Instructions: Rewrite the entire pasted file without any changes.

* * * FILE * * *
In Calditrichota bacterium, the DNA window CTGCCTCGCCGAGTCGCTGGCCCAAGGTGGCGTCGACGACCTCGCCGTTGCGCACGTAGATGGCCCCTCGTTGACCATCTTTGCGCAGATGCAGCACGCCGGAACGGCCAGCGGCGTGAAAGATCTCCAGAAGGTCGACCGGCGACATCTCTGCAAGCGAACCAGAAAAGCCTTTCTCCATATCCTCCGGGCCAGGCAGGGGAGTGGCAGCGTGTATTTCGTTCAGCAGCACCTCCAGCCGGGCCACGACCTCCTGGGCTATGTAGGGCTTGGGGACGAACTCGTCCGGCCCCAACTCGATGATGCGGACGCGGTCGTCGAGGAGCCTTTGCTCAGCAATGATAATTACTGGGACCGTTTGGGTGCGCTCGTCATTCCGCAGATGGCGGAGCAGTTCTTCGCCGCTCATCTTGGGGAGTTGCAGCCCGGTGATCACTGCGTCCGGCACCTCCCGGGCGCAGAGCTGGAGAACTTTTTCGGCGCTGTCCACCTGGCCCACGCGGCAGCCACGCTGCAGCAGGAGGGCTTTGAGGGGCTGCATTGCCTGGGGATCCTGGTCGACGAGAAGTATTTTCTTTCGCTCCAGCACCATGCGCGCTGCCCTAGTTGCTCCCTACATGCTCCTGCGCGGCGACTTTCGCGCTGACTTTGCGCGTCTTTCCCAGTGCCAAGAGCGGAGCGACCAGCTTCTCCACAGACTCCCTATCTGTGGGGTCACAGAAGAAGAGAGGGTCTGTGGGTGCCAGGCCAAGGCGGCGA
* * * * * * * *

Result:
In Calditrichota bacterium, the DNA window CTGCCTCGCCGAGTCGCTGGCCCAAGGTGGCGTCGACGACCTCGCCGTTGCGCACGTAGATGGCCCCTCGTTGACCATCTTTGCGCAGATGCAGCACGCCGGAACGGCCAGCGGCGTGAAAGATCTCCAGAAGGTCGACCGGCGACATCTCTGCAAGCGAACCAGAAAAGCCTTTCTCCATATCCTCCGGGCCAGGCAGGGGAGTGGCAGCGTGTATTTCGTTCAGCAGCACCTCCAGCCGGGCCACGACCTCCTGGGCTATGTAGGGCTTGGGGACGAACTCGTCCGGCCCCAACTCGATGATGCGGACGCGGTCGTCGAGGAGCCTTTGCTCAGCAATGATAATTACTGGGACCGTTTGGGTGCGCTCGTCATTCCGCAGATGGCGGAGCAGTTCTTCGCCGCTCATCTTGGGGAGTTGCAGCCCGGTGATCACTGCGTCCGGCACCTCCCGGGCGCAGAGCTGGAGAACTTTTTCGGCGCTGTCCACCTGGCCCACGCGGCAGCCACGCTGCAGCAGGAGGGCTTTGAGGGGCTGCATTGCCTGGGGATCCTGGTCGACGAGAAGTATTTTCTTTCGCTCCAGCACCATGCGCGCTGCCCTAGTTGCTCCCTACATGCTCCTGCGCGGCGACTTTCGCGCTGACTTTGCGCGTCTTTCCCAGTGCCAAGAGCGGAGCGACCAGCTTCTCCACAGACTCCCTATCTGTGGGGTCACAGAAGAAGAGAGGGTCTGTGGGTGCCAGGCCAAGGCGGCGA